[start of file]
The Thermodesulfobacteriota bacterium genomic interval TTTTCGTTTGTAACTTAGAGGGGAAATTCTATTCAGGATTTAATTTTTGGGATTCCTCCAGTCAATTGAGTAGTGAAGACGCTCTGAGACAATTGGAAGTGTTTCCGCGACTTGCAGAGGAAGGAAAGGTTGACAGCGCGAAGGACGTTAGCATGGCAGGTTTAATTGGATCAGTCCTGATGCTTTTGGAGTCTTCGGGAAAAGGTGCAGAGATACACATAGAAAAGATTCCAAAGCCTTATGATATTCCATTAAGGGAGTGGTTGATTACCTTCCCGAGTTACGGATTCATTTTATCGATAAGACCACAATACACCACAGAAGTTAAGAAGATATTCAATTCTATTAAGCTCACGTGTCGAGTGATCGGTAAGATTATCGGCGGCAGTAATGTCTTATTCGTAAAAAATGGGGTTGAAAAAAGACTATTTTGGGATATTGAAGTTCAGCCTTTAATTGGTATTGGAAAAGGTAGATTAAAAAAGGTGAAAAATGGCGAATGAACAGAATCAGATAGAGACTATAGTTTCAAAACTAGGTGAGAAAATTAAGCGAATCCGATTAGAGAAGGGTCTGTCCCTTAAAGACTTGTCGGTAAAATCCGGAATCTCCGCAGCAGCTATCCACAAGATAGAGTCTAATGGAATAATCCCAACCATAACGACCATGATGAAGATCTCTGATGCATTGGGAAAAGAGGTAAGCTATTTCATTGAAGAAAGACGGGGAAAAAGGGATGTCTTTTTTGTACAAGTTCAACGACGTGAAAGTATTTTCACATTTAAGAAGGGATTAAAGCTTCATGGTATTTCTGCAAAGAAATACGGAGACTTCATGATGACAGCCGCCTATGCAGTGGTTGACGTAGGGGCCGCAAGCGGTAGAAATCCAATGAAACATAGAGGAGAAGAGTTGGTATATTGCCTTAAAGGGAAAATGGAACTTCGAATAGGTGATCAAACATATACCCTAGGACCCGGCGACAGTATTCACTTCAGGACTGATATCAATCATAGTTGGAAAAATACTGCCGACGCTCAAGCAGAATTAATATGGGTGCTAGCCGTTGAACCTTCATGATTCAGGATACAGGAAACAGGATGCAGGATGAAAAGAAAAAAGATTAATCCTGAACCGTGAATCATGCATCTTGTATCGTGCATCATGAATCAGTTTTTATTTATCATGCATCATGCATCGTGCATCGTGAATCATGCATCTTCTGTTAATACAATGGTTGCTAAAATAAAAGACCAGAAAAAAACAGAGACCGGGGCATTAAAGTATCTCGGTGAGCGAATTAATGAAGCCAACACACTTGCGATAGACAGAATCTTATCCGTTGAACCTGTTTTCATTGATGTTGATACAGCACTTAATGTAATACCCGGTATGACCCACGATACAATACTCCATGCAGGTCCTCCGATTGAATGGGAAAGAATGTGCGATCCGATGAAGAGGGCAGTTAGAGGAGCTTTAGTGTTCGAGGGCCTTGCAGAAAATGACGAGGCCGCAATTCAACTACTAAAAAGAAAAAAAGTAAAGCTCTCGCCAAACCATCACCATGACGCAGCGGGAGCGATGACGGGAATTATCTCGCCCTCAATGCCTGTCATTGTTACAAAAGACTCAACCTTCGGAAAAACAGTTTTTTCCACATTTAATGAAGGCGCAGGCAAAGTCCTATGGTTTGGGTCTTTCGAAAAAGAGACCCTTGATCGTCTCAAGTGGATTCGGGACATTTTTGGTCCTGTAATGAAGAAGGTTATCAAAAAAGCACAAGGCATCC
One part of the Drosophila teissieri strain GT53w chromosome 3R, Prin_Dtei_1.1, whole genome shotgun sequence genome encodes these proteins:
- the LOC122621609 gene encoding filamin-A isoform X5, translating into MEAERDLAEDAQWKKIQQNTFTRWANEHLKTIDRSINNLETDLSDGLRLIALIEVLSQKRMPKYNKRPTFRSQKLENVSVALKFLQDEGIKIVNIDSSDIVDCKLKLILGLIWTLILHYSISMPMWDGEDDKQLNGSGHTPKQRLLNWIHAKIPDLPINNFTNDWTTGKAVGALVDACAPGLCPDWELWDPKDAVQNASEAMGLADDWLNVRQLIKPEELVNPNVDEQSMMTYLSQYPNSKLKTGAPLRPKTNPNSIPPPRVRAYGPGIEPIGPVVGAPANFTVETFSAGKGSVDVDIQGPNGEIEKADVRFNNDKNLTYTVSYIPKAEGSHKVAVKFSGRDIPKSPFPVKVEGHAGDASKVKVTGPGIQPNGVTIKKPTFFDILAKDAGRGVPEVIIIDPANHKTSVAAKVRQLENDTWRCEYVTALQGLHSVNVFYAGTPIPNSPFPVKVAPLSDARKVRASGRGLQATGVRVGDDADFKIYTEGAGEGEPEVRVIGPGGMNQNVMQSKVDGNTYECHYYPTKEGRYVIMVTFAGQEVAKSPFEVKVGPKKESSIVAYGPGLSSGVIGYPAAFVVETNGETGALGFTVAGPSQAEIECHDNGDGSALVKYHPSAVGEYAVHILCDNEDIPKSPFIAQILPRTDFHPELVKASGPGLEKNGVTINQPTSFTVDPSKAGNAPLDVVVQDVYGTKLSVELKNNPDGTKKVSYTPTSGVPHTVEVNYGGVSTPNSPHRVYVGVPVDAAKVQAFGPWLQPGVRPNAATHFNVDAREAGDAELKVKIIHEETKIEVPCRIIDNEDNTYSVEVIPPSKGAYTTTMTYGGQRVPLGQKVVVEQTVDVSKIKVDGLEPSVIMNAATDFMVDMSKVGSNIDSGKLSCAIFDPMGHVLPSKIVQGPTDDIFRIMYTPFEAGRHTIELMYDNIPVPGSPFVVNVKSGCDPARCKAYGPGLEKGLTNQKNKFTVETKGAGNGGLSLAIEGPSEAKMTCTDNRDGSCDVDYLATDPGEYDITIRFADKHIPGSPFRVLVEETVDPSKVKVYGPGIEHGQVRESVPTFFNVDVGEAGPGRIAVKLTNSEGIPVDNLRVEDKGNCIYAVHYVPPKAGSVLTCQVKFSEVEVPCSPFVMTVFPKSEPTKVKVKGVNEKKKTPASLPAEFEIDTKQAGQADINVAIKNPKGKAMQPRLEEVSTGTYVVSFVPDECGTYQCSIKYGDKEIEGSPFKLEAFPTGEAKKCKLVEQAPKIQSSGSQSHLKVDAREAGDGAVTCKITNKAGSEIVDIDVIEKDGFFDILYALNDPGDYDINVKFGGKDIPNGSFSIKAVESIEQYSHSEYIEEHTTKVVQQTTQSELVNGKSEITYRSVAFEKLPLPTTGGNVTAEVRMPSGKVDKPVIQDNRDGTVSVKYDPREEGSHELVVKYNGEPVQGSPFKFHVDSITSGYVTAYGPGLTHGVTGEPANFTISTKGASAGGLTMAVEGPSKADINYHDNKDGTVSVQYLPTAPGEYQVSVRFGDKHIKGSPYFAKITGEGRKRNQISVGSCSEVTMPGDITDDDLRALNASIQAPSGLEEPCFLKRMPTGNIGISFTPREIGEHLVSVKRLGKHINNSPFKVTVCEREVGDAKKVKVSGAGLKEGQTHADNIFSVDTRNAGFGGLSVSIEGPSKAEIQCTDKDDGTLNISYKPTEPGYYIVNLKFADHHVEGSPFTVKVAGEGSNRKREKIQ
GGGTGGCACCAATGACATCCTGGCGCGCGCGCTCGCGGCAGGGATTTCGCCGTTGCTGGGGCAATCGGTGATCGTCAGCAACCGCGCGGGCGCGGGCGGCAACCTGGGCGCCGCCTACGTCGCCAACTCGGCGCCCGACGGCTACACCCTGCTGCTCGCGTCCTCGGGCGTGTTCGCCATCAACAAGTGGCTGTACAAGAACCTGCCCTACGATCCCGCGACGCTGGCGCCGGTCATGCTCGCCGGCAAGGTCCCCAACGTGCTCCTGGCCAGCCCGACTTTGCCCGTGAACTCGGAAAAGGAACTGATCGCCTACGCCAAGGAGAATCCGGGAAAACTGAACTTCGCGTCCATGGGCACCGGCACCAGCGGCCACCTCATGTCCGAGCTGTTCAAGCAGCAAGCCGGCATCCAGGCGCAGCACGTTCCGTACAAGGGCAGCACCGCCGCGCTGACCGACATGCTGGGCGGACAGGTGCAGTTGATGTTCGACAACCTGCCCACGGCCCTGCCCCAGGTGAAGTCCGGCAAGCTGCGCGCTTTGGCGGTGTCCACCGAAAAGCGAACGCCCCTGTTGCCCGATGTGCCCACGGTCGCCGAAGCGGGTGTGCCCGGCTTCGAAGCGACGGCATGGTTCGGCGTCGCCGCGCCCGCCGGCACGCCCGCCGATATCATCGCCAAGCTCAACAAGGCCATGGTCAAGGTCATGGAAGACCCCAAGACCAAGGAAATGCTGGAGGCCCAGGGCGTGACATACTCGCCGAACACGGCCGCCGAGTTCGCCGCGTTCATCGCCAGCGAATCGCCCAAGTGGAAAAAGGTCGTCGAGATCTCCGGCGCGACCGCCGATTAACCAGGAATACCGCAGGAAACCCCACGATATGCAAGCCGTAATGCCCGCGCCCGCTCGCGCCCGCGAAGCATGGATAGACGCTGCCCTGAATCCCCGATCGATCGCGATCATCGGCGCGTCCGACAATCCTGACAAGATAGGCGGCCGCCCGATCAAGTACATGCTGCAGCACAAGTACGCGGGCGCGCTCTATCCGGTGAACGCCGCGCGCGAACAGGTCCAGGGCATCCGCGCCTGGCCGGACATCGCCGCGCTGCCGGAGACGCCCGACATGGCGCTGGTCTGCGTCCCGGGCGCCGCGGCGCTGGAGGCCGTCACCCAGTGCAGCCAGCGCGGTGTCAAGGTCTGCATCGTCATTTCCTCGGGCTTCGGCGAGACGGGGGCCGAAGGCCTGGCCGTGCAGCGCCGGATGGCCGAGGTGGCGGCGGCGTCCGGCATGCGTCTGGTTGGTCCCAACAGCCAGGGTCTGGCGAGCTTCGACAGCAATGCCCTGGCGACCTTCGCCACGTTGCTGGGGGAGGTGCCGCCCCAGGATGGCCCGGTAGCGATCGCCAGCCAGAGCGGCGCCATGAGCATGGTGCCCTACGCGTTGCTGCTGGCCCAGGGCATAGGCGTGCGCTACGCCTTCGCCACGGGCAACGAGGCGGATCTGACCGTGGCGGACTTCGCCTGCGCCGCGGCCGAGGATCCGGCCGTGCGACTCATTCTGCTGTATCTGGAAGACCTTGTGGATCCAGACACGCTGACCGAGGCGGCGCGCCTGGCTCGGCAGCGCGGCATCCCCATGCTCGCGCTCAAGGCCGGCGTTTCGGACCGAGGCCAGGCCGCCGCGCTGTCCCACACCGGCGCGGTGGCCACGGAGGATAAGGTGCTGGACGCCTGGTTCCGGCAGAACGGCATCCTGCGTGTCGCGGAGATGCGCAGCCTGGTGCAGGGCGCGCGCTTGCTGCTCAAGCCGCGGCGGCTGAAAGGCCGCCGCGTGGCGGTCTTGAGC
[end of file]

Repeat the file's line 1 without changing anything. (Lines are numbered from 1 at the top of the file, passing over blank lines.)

The Thermodesulfobacteriota bacterium genomic interval TTTTCGTTTGTAACTTAGAGGGGAAATTCTATTCAGGATTTAATTTTTGGGATTCCTCCAGTCAATTGAGTAGTGAAGACGCTCTGAGACAATTGGAAGTGTTTCCGCGACTTGCAGAGGAAGGAAAGGTTGACAGCGCGAAGGACGTTAGCATGGCAGGTTTAATTGGATCAGTCCTGATGCTTTTGGAGTCTTCGGGAAAAGGTGCAGAGATACACATAGAAAAGATTCCAAAGCCTTATGATATTCCATTAAGGGAGTGGTTGATTACCTTCCCGAGTTACGGATTCATTTTATCGATAAGACCACAATACACCACAGAAGTTAAGAAGATATTCAATTCTATTAAGCTCACGTGTCGAGTGATCGGTAAGATTATCGGCGGCAGTAATGTCTTATTCGTAAAAAATGGGGTTGAAAAAAGACTATTTTGGGATATTGAAGTTCAGCCTTTAATTGGTATTGGAAAAGGTAGATTAAAAAAGGTGAAAAATGGCGAATGAACAGAATCAGATAGAGACTATAGTTTCAAAACTAGGTGAGAAAATTAAGCGAATCCGATTAGAGAAGGGTCTGTCCCTTAAAGACTTGTCGGTAAAATCCGGAATCTCCGCAGCAGCTATCCACAAGATAGAGTCTAATGGAATAATCCCAACCATAACGACCATGATGAAGATCTCTGATGCATTGGGAAAAGAGGTAAGCTATTTCATTGAAGAAAGACGGGGAAAAAGGGATGTCTTTTTTGTACAAGTTCAACGACGTGAAAGTATTTTCACATTTAAGAAGGGATTAAAGCTTCATGGTATTTCTGCAAAGAAATACGGAGACTTCATGATGACAGCCGCCTATGCAGTGGTTGACGTAGGGGCCGCAAGCGGTAGAAATCCAATGAAACATAGAGGAGAAGAGTTGGTATATTGCCTTAAAGGGAAAATGGAACTTCGAATAGGTGATCAAACATATACCCTAGGACCCGGCGACAGTATTCACTTCAGGACTGATATCAATCATAGTTGGAAAAATACTGCCGACGCTCAAGCAGAATTAATATGGGTGCTAGCCGTTGAACCTTCATGATTCAGGATACAGGAAACAGGATGCAGGATGAAAAGAAAAAAGATTAATCCTGAACCGTGAATCATGCATCTTGTATCGTGCATCATGAATCAGTTTTTATTTATCATGCATCATGCATCGTGCATCGTGAATCATGCATCTTCTGTTAATACAATGGTTGCTAAAATAAAAGACCAGAAAAAAACAGAGACCGGGGCATTAAAGTATCTCGGTGAGCGAATTAATGAAGCCAACACACTTGCGATAGACAGAATCTTATCCGTTGAACCTGTTTTCATTGATGTTGATACAGCACTTAATGTAATACCCGGTATGACCCACGATACAATACTCCATGCAGGTCCTCCGATTGAATGGGAAAGAATGTGCGATCCGATGAAGAGGGCAGTTAGAGGAGCTTTAGTGTTCGAGGGCCTTGCAGAAAATGACGAGGCCGCAATTCAACTACTAAAAAGAAAAAAAGTAAAGCTCTCGCCAAACCATCACCATGACGCAGCGGGAGCGATGACGGGAATTATCTCGCCCTCAATGCCTGTCATTGTTACAAAAGACTCAACCTTCGGAAAAACAGTTTTTTCCACATTTAATGAAGGCGCAGGCAAAGTCCTATGGTTTGGGTCTTTCGAAAAAGAGACCCTTGATCGTCTCAAGTGGATTCGGGACATTTTTGGTCCTGTAATGAAGAAGGTTATCAAAAAAGCACAAGGCATCC